The younger Tsarnaev allegedly downloaded a copy of Inspire magazine, an English-language online publication of al Qaeda in the Arabian Peninsula, a terrorist organization based in Yemen
. It contained detailed instructions on how to build an improvised explosive device with pressure cookers, explosive powder from fireworks, shrapnel and other materials, prosecutors charge.
Dzhokhar Tsarnaev allegedly placed a backpack concealing one pressure cooker bomb in front of the Forum restaurant on Boylston Street. He then called his older brother on a cell phone.
One minute after that phone call, the older brother allegedly detonated a bomb that he had planted, and, seconds later, the younger brother detonated the bomb he had planted, which killed two people, the indictment charges.
After the bombing, the brothers killed a Massachusetts Institute of Technology police officer
by shooting him in the head at close range, the indictment alleges.
Writing on the wall
When Dzhokhar Tsarnaev hid in the stowed boat in Watertown, Massachusetts, he wrote several incriminating declarations on an inside wall and its beams, according to the indictment:
"We Muslims are one body, you hurt one you hurt us all.
"Now I don't like killing innocent people it is forbidden in Islam but due to said (unintelligible) it is allowed.
"Stop killing innocent people and we will stop.
"The U.S. Government is killing our innocent civilians.
"I can't stand to see such evil go unpunished."
His older brother was buried in a Muslim cemetery in Doswell, Virginia
, after cemeteries in Massachusetts and elsewhere refused to bury him.
'Older brother as an all-powerful force'
Defense attorneys suggest in court documents that their client succumbed to his domineering older brother.
The legal team doesn't declare a defense strategy, but they paint a portrait of Dzhokhar Tsarnaev in a court motion in March arguing how the jury should hear evidence about relative culpability and whether the younger brother fell under the "domination and control" of the elder one.
Potential evidence could show the older brother as someone who "induced or coerced his younger brother to help commit" the attacks, the defense team says in papers.
The never-proved accusation that Tamerlan Tsarnaev participated in a 2011 triple murder whose victims included a close friend "would powerfully support the inference that Dzhokhar experienced his older brother as an all-powerful force who could not be ignored or disobeyed," court papers say.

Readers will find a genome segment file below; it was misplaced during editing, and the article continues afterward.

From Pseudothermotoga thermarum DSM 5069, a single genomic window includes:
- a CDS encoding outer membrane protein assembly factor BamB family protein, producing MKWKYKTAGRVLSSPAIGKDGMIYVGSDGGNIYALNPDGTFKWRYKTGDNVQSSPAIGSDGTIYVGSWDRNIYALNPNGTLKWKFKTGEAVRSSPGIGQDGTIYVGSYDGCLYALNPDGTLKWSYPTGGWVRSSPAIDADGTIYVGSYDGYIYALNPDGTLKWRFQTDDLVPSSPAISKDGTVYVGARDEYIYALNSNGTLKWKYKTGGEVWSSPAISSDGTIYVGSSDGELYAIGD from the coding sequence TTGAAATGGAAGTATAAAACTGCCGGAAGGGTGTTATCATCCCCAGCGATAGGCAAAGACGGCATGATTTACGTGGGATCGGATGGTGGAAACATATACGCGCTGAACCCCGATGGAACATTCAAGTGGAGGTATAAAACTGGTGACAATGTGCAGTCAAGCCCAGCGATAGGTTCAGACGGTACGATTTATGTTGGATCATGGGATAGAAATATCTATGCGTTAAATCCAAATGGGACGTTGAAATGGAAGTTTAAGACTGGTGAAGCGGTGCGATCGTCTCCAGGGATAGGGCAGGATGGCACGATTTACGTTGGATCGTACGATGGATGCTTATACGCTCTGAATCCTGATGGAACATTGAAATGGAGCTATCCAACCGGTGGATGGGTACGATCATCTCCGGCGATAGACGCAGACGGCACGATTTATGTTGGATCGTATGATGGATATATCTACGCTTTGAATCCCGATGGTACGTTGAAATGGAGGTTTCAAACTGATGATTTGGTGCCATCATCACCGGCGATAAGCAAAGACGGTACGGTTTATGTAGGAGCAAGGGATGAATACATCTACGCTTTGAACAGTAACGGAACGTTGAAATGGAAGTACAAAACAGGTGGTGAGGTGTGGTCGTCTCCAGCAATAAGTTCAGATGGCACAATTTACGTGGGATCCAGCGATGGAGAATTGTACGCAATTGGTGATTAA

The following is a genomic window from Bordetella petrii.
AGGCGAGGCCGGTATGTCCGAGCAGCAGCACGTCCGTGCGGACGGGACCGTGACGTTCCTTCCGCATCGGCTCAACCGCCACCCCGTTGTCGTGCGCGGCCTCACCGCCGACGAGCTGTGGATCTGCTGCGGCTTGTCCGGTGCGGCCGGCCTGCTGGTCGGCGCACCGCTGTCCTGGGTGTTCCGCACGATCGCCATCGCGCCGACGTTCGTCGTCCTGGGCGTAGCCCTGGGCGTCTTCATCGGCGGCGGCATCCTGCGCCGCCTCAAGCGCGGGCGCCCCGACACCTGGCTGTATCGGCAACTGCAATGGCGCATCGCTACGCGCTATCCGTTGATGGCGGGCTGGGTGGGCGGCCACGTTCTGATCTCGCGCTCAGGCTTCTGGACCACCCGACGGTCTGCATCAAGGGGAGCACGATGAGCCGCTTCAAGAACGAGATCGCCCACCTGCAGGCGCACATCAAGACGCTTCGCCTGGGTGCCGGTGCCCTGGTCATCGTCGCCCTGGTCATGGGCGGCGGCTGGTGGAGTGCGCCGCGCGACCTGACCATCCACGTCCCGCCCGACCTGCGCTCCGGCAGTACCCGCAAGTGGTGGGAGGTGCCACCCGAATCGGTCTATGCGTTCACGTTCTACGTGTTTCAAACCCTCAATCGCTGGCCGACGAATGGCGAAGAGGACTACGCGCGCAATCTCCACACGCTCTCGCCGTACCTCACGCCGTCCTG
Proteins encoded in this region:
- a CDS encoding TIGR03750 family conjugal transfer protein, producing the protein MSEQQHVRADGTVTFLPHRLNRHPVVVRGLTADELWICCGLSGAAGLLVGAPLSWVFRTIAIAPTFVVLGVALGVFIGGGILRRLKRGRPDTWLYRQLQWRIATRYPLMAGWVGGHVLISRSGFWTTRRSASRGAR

In making that assertion, the defense attorneys requested access to FBI interview notes with a friend of Tamerlan Tsarnaev, Ibragim Todashev, who was killed by an FBI agent a month after the bombings. The agent was questioning Todashev about the older Tsarnaev.
An environment of 'fear, suspicion and fear'
The defense attorneys also point to how the family patriarch's emotional and mental health issues may have adversely affected both brothers.
In seeking the disclosure of the family's U.S. political asylum files and other evidence, the attorneys address how "favorable mitigation evidence bearing on a capital defendant's formative environment and mental functioning can take many forms."
That includes "psychological domination of one family member," "evidence of pervasive and longstanding distortions of reality that controlling members of a family impose upon the family unit as a whole" and "growing up in a close environment of pretense, suspicion and fear."
For example, Tsarnaev's father, Anzor, "had been arbitrarily arrested and tortured in the family's home country of Kyrgyzstan" and "had a well-founded fear of further persecution justifying political asylum in the United States," the defense states in court papers.
Father's 'mental and physical afflictions' on sons
Even before that, forebears of the Tsarnaev family had been deported during World War II to a remote region of central Asia by Stalin, then leader of the Soviet Union, defense court papers say.
Dzhokhar Tsarnaev's immediate family hailed originally from the Russian republic of Chechnya but fled warfare in the 1990s to move to neighboring Russian republics. The family then relocated to the United States.
"The profoundly destabilizing effect on Anzor's post-traumatic stress disorder and his other mental and physical afflictions on the Tsarnaev family's life in America is a critical part of the developmental histories of both of Anzor's sons," defense papers argued.
U.S. District Judge George A. O'Toole Jr. largely disagreed, however.
He rejected the defense motion to compel the discovery of the asylum documents and other materials, but said he would review the FBI files to determine "what will be produced to the defendant."